Today we are fewer than 60 days away from an historic regulatory decision that will literally save lives and protect unborn children from the harm of alcohol.
After 24 years of tireless public health advocacy, a small group of politicians in Australia and New Zealand now hold the pen on approving a mandatory pregnancy warning label on all alcoholic products, as recommended by Food Standards Australia New Zealand (FSANZ).
That long journey began in 1996, when the first attempt was made at the federal level for mandatory pregnancy warning labels on alcoholic products. Regrettably it did not succeed.
In the three decades since, and as new generations of Australians have grown, matured and are having their own children, it’s a sad fact that a larger proportion of the population now live with disabilities caused by alcohol, including Fetal Alcohol Spectrum Disorder (FASD) because of our failure to act.
FASD is estimated to affect up to five per cent of the Australian population, with a potential range between two to nine per cent of babies born with FASD each year. Providing support services for these lifelong difficulties is estimated to cost close to two billion dollars every year, spread across the health, education, child protection and criminal justice systems.
Less than 20 per cent of people living with FASD have identifiable physical characteristics to indicate that they are living with FASD. The much larger group who remain have no visible physical appearance which can be linked to FASD and yet they may have brain damage which impacts all aspects of their capacity to learn, grow and function in a community.
Disabilities caused by prenatal alcohol exposure are far more common than other disorders such as autism, yet it has taken years for science, policymakers and society to recognise the need for action on FASD.
During this time, the alcohol industry pre-empted the growing mood for regulatory intervention and instigated its own voluntary industry scheme for pregnancy warnings in 2011. What eventuated was not driven by public interest.
In the eight years the industry scheme has been operating, it has resulted in less than half (48 per cent) of all alcohol products carrying warnings.
Year-on-year since 2011 the public health sector, including the Foundation for Alcohol Research and Education (FARE), raised concerns about the effectiveness of the scheme and the industry’s conflicted role in public health promotion.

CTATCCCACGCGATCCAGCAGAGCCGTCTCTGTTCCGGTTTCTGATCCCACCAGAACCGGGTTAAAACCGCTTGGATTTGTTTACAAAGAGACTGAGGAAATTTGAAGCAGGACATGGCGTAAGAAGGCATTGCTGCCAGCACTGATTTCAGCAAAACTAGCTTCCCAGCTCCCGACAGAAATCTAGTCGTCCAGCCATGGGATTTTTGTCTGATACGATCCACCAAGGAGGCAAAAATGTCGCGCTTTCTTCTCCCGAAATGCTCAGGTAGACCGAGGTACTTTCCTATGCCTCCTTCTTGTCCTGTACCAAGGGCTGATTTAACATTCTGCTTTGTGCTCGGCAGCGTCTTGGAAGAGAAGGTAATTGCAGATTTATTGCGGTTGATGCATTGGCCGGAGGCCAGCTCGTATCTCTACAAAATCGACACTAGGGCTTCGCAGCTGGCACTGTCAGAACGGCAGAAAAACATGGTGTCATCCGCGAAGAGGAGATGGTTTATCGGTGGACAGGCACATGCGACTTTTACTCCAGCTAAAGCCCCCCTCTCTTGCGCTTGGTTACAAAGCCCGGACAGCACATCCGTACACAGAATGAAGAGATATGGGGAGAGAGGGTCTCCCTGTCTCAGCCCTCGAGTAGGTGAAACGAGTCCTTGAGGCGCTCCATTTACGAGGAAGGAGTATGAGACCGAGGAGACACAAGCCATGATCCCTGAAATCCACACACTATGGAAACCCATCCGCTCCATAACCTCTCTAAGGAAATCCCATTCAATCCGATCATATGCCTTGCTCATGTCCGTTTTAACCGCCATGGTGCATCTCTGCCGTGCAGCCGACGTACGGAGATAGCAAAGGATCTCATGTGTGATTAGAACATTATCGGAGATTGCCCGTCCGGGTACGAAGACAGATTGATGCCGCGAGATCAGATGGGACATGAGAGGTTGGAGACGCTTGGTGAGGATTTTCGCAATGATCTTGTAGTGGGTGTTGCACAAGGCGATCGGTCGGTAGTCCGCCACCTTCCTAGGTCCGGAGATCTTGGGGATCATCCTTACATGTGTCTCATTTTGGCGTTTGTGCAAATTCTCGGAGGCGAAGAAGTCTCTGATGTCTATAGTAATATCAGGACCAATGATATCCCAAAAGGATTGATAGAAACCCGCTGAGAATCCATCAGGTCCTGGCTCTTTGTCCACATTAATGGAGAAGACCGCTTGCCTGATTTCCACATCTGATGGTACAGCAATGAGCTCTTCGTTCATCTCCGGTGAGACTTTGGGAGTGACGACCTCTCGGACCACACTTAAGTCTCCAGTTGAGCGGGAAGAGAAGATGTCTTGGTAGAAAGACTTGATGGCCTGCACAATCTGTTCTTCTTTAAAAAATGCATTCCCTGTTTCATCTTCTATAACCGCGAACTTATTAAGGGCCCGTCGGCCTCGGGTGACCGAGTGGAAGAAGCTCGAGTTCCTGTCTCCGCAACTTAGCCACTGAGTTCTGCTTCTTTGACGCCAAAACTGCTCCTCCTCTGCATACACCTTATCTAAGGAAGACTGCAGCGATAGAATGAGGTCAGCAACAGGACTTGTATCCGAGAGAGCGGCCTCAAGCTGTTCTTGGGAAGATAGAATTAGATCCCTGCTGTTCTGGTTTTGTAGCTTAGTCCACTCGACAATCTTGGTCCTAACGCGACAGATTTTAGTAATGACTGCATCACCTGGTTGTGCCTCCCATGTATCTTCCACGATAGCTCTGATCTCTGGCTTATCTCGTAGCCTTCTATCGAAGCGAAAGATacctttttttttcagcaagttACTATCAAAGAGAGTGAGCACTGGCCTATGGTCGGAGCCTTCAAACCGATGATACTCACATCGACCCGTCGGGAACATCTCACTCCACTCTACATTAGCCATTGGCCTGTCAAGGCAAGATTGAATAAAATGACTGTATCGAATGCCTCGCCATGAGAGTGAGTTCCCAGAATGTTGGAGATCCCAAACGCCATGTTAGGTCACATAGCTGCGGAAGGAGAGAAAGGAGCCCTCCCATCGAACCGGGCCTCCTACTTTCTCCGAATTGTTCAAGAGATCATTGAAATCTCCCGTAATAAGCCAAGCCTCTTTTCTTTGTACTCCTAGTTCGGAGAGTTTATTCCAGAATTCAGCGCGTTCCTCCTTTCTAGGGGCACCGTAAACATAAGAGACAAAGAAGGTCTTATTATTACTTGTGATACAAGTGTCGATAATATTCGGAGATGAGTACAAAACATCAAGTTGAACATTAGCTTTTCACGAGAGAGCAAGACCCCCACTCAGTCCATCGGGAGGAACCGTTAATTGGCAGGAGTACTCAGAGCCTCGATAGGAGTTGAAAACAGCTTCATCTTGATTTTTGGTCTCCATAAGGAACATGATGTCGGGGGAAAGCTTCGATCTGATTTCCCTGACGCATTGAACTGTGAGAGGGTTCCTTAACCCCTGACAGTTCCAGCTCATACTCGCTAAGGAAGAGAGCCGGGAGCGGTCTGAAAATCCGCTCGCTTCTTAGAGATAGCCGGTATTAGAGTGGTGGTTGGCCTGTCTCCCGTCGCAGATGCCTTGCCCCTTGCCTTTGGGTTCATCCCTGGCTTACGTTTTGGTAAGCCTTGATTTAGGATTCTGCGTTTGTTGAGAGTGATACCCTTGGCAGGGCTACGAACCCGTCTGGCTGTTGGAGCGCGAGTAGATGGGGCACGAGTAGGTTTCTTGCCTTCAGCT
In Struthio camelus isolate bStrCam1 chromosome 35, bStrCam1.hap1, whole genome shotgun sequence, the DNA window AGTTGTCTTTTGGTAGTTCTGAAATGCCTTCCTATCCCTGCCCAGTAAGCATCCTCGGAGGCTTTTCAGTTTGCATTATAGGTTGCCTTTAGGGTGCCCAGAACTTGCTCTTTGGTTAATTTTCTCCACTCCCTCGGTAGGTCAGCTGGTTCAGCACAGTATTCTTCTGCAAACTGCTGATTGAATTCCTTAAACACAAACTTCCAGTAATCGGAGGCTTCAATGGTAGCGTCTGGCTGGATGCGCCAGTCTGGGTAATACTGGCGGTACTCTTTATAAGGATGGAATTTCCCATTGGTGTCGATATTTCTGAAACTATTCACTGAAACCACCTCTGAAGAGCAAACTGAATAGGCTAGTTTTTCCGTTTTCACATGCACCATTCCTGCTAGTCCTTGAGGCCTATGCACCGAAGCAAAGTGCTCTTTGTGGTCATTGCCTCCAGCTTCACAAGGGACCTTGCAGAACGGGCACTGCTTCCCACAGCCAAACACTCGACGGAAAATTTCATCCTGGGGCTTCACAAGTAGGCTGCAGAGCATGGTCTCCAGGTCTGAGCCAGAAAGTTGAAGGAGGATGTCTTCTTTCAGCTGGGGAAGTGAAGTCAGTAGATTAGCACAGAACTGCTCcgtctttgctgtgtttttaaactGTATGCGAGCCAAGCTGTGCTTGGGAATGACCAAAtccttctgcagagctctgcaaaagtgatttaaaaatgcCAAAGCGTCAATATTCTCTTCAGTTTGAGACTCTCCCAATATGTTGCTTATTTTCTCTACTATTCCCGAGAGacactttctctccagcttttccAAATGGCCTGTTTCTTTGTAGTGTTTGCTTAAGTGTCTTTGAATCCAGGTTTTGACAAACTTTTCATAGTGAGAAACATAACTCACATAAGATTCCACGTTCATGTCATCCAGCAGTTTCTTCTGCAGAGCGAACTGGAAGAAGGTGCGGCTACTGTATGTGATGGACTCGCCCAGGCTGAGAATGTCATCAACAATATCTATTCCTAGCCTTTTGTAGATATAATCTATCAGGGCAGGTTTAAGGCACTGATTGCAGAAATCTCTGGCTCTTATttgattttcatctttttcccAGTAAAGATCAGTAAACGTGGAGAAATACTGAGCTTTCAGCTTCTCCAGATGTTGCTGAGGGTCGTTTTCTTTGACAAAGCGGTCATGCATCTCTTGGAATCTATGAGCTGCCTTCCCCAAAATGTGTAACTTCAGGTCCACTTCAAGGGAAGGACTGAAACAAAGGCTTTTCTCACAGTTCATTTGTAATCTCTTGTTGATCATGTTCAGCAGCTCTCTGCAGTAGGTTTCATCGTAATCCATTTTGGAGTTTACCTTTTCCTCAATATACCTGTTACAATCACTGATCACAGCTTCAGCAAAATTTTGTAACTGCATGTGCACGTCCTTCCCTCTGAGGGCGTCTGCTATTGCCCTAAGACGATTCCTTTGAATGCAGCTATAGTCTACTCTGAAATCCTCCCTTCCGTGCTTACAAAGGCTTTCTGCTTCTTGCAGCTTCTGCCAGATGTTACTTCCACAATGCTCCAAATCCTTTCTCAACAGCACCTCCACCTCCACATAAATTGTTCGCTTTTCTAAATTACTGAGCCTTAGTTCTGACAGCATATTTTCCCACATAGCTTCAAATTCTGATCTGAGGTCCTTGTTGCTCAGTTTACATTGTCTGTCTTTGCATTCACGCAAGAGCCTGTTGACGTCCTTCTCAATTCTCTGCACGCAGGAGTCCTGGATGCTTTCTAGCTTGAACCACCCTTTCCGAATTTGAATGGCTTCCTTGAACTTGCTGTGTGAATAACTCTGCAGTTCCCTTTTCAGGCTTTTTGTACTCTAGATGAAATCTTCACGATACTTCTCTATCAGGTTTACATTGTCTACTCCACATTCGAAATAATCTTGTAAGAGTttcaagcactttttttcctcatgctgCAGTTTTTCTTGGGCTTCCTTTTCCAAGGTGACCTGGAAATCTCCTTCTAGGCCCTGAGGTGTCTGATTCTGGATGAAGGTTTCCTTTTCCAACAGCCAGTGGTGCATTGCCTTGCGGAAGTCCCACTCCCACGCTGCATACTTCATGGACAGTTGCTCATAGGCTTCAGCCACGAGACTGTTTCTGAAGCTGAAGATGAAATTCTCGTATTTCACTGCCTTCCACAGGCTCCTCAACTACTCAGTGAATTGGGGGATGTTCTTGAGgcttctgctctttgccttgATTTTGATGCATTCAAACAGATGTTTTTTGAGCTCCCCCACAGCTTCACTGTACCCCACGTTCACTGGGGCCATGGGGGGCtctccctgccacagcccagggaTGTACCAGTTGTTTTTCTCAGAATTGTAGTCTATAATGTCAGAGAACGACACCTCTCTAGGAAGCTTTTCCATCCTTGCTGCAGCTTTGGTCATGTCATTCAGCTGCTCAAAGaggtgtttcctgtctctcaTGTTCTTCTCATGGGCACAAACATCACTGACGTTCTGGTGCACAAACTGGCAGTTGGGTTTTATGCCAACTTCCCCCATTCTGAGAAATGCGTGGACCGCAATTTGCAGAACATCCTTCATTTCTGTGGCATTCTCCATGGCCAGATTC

FARE and NOFASD Australia have long argued that women want to know if something may harm their baby before birth.
“Women have a right to be informed about the harm that alcohol can cause to unborn children”NOFASD CEO Louise Gray
Now, after two years of consultation and message testing, one of the recommendations from the most comprehensive review of food labelling laws undertaken in 2011 is on the verge of being implemented through the Australia New Zealand Food Standards Code.
FARE and the NOFASD Australia issued a joint media release on Monday welcoming the clear, direct pregnancy health warning.
Much to the chagrin of the alcohol industry’s various lobby groups, the new pregnancy warning that will be compulsory on all alcoholic products is clear and informative.
The FSANZ consumer testing of the industry’s opaque message indicated that overall for women both in Australia and New Zealand, the statement, it is safest not to drink while pregnant, performed least well of the four statements tested in conveying the message not to drink alcohol while pregnant. It also performed least well in terms of its believability, credibility and convincingness.
Counting down the 60-day deadline, Australian and New Zealand Food Ministers must brace for the typical industry backlash using the predictable tactics of propaganda: Dismiss, Distort, Distract and Dismay.
The alcohol industry will continue to claim there is no need for a new, stronger pregnancy health warning as recommended by health experts and adopted by FSANZ.
The alcohol industry will continue to cherry-pick and amalgamate data to claim that Australian women are aware of the risks of alcohol during pregnancy.
The alcohol industry will continue to talk about the pregnancy health warning as if it’s simply unnecessary ‘artwork’, completely belittling the seriousness of the risks around alcohol and pregnancy.
The alcoholic beverages industry – a trillion-dollar market – will continue to cash in on national sentiment about the cost of recent natural disasters in Australia to secure sympathy for companies, many of which are billion-dollar global enterprises.
One in four pregnant women in Australia continue to drink alcohol after knowledge of their pregnancy. This means approximately 75,000 alcohol-exposed pregnancies annually, which is among the highest rates of prenatal alcohol exposure in the world.
With that knowledge top of mind, now the onus is on the Australian and New Zealand Food Ministers to stand firm and uphold the public interest to make a genuine step change in the effort to reduce alcohol-related harm.